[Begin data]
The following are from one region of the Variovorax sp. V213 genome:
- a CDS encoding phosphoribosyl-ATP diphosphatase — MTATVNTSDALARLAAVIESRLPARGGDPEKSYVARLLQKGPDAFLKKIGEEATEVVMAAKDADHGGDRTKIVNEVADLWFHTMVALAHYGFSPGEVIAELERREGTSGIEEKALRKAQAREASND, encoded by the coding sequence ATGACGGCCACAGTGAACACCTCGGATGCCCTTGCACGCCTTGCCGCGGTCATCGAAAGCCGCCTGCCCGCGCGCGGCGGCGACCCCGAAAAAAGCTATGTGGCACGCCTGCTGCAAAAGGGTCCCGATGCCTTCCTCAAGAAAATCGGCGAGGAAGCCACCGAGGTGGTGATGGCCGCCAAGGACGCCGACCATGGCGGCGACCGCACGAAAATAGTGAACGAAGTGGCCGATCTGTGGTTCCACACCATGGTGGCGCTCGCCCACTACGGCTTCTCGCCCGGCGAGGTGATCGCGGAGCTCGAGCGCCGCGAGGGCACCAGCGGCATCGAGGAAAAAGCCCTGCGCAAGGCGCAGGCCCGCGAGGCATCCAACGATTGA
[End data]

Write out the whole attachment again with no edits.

The following are from one region of the Variovorax sp. V213 genome:
- a CDS encoding phosphoribosyl-ATP diphosphatase — MTATVNTSDALARLAAVIESRLPARGGDPEKSYVARLLQKGPDAFLKKIGEEATEVVMAAKDADHGGDRTKIVNEVADLWFHTMVALAHYGFSPGEVIAELERREGTSGIEEKALRKAQAREASND, encoded by the coding sequence ATGACGGCCACAGTGAACACCTCGGATGCCCTTGCACGCCTTGCCGCGGTCATCGAAAGCCGCCTGCCCGCGCGCGGCGGCGACCCCGAAAAAAGCTATGTGGCACGCCTGCTGCAAAAGGGTCCCGATGCCTTCCTCAAGAAAATCGGCGAGGAAGCCACCGAGGTGGTGATGGCCGCCAAGGACGCCGACCATGGCGGCGACCGCACGAAAATAGTGAACGAAGTGGCCGATCTGTGGTTCCACACCATGGTGGCGCTCGCCCACTACGGCTTCTCGCCCGGCGAGGTGATCGCGGAGCTCGAGCGCCGCGAGGGCACCAGCGGCATCGAGGAAAAAGCCCTGCGCAAGGCGCAGGCCCGCGAGGCATCCAACGATTGA